Edgardo Miranda-Rodriguez is a New York based Art Director extraordinaire who owns and operates two very successful art studios, Somos Arte and Studio Edgardo. An avid comic collector, Edgardo translated his love for comic book art by curating an exhibit for Marvel’s Chief Creative Officer, Joe Quesada’s “Santerians,” a project highlighting comic’s first ever all-Latino super team. Riggs Morales, a music veteran, started as a as a writer for publications such as The Source, Vibe, XXL and The Fader and was crucial in introducing the world to another rap supernova, Eminem. He later became A&R executive at Shady Records, forging the superstar careers of Slaughterhouse and 50 Cent. Riggs Morales is now Vice President of A&R and Artist Development at Atlantic Records.
Edgardo and Riggs first joined forces to create the landmark exhibit “Marvelous Color” which highlighted Marvel Comics’ African American super heroes during the company’s 70th Anniversary. The exhibition was sponsored by Shady Records and Def Jam, which showcased the art of Wu-Tang’s Wu-Massacre by renowned X-Men Artist, Chris Bachalo. After the successful exhibit they bonded with DMC over a love of comic books and art. Inspired by DMC’s vision, the three immediately decided to pursue DMC’s dream of becoming a comic book publisher with Darryl Makes Comics.
Staying true to the independent spirit of hip-hop, DMC is self-funding this new chapter and invites everyone to share in the experience by contributing to get the comic book made via a Kickstarter campaign. The entire project is going to be funded by contributions, making this a true labor of love to be shared and produced with his fans. Editor in Chief, Edgardo Miranda-Rodriguez states it best, “It gives us an opportunity to be the first hip-hop comic book publisher and be completely funded by the fans whose reward is this actual historic book.”
“I like Run DMC but I love DMC. No one ever sounded like DMC, no one ever looks like DMC. He’s like a superhero.” Chris Rock, Rolling Stone.
This article was posted by Mare 139 1 Year, 1 Month, 3 weeks, 2 days, 22 hours, 17 minutes ago.
BAZEL GALLERY presents ALICE MIZRACHI
in her solo exhibition,
“WINDOWS OF LOVE”
“Windows of Love,” presented by Bazel Gallery, features select works by artist Alice Mizrachi that explore and celebrate the many facets of love.
Alice paints the simple exchanges of love she glimpses while people-watching and depicts them in her paintings as snapshots, to share that fleeting moment of connection we feel when we are witnesses to love. Whether it’s the love of a father and child, friends, lovers, love for animals, nature, home or the love of self, Alice encourages us to notice that love, in all its multidimensional facets, is often felt as recognition.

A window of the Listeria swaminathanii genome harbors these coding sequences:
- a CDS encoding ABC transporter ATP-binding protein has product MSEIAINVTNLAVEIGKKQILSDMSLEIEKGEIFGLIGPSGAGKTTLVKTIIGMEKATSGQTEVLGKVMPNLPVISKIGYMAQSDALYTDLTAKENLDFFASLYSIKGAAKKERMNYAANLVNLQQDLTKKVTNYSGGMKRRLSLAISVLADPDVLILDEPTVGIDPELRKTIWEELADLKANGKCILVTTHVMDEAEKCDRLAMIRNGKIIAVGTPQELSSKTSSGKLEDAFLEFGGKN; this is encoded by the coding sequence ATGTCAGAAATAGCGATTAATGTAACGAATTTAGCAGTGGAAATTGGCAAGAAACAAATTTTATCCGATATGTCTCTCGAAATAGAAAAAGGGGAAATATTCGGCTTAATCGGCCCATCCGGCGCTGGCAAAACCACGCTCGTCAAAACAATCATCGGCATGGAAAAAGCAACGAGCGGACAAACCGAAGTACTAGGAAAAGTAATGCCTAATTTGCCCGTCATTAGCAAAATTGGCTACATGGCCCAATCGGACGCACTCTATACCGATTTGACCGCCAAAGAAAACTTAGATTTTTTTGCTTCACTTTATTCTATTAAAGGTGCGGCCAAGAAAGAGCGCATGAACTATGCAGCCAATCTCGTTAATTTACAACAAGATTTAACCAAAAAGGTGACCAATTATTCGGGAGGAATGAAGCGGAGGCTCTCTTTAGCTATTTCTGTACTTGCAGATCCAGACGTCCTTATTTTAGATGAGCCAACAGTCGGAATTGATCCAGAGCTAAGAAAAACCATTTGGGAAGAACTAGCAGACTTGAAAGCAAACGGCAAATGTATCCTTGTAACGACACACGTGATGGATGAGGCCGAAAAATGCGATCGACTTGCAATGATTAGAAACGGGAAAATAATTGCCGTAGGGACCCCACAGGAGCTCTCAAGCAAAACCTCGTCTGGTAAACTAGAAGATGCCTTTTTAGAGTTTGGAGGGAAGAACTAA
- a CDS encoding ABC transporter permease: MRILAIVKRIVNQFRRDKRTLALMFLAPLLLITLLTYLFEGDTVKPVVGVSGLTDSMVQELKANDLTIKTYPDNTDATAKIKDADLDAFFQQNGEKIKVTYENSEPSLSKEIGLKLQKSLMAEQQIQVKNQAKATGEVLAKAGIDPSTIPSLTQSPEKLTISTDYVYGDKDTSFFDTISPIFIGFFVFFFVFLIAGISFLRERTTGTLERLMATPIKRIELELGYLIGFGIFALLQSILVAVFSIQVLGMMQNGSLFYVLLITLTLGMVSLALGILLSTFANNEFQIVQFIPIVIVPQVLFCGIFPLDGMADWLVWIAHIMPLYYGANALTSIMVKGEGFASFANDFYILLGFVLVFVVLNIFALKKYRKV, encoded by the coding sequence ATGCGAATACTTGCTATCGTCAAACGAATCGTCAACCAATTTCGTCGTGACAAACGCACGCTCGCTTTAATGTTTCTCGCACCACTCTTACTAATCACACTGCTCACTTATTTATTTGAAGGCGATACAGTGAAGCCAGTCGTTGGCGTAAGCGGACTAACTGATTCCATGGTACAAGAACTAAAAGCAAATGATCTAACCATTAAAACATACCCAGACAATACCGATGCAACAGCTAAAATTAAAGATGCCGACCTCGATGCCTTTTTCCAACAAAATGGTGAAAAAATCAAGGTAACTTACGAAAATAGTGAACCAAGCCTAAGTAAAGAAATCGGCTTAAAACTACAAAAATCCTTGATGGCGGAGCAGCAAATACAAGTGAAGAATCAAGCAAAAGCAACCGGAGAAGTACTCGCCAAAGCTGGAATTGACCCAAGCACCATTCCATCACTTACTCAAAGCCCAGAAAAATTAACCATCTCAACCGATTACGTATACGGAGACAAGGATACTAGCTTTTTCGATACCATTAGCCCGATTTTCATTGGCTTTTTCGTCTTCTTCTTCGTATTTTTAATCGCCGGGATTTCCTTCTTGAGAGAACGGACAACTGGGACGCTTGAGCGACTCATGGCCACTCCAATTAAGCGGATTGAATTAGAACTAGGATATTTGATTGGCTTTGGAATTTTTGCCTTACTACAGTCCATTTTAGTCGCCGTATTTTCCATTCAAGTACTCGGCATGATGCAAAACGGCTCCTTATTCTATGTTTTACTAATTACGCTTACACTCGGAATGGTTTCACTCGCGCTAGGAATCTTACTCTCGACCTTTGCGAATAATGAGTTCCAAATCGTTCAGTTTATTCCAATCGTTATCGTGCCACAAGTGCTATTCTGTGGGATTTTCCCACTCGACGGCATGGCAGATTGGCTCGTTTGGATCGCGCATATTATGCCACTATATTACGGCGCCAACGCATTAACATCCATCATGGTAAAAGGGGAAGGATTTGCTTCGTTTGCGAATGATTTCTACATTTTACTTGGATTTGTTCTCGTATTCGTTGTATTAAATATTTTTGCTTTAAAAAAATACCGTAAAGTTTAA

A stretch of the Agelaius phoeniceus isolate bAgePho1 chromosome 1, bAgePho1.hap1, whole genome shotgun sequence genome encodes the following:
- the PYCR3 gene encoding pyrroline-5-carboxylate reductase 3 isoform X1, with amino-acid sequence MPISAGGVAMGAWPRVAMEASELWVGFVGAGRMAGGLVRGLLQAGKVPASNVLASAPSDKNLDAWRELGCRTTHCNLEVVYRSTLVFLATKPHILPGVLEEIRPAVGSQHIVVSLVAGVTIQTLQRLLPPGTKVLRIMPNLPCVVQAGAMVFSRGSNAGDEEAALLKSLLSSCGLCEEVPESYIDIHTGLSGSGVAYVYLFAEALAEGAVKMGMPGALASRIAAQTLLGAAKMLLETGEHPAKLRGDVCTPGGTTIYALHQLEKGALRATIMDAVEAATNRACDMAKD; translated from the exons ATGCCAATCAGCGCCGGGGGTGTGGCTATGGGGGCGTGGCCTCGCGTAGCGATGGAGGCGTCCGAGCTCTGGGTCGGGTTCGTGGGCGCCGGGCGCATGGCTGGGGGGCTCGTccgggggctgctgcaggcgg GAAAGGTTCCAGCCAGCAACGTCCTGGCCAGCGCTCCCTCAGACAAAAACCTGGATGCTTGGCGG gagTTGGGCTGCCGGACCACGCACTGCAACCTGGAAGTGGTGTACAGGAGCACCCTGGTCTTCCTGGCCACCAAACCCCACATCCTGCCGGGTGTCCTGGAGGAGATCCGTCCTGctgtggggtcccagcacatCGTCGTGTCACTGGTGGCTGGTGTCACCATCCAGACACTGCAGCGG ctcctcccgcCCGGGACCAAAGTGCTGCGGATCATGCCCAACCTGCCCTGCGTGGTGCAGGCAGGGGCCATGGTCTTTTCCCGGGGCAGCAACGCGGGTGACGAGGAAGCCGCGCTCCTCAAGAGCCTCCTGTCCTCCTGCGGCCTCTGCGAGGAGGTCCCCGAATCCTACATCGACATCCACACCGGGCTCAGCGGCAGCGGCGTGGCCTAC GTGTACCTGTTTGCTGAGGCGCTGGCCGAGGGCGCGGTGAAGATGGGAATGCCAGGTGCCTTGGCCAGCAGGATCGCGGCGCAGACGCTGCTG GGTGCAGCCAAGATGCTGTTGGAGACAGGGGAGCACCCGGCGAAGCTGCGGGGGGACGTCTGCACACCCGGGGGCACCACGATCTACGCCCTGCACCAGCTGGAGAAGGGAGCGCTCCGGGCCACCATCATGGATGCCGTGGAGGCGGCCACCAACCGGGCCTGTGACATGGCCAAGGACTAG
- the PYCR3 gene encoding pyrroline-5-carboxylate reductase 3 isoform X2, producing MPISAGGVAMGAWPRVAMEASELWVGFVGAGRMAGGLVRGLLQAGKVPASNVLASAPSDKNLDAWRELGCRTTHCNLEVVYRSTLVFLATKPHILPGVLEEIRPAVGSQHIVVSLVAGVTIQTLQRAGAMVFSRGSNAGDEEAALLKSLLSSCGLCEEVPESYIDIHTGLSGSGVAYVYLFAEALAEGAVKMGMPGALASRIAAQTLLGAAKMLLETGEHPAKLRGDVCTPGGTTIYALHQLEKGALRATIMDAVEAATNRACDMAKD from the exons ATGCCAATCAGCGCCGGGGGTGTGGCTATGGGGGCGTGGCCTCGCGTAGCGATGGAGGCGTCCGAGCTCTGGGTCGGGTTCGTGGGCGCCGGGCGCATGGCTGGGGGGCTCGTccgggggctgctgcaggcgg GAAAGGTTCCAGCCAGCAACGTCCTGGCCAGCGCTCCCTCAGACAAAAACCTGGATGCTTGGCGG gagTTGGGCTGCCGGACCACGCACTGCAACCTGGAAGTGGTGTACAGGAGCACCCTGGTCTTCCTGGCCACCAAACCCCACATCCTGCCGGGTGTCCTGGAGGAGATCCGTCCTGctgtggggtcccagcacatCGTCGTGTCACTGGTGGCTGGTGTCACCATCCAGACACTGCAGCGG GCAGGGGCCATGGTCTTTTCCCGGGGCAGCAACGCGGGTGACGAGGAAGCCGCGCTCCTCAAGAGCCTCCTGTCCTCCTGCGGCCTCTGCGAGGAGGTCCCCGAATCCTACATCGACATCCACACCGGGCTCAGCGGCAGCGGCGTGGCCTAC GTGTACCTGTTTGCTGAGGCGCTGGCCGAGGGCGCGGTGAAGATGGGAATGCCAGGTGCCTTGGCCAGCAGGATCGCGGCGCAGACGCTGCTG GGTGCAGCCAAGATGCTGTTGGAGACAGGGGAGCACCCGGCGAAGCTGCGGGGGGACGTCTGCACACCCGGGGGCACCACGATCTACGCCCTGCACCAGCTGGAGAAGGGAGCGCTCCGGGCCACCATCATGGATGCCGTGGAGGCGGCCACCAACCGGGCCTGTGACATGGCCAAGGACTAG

“There are two basic motivating forces: fear and love. When we are afraid, we pull back from life. When we are in love, we open to all that life has to offer with passion, excitement, and acceptance. We need to learn to love ourselves first, in all our glory and our imperfections. If we cannot love ourselves, we cannot fully open to our ability to love others or our potential to create. Evolution and all hopes for a better world rest in the fearlessness and open hearted vision of people who embrace life.” – John Lennon
Opening Reception: Thursday, July 11, 2013 from 20:00-22:00
This article was posted by Mare 139 1 Year, 2 months, 3 weeks, 3 days, 18 hours, 55 minutes ago.
Estria Foundation Launches Kickstarter Campaign to support Art Battle and Festival
The Estria Foundation has launched a Kickstarter campaign to support the 6th Annual Estria Battle and Art Festival. The Estria Battle and Art Festival is a series of art events building community, promoting positive messages, and investing in the creative expression of young people.
“The Bay Area loves these events and more than 6,000 will come to the Battle and another 20,000 to the related events,” said Estria Miyashiro who founded the Battle and Festival in 2007. “We really believe this is a valuable celebration of community and urban art and that Kickstarter is a great way to ask people to invest and participate.”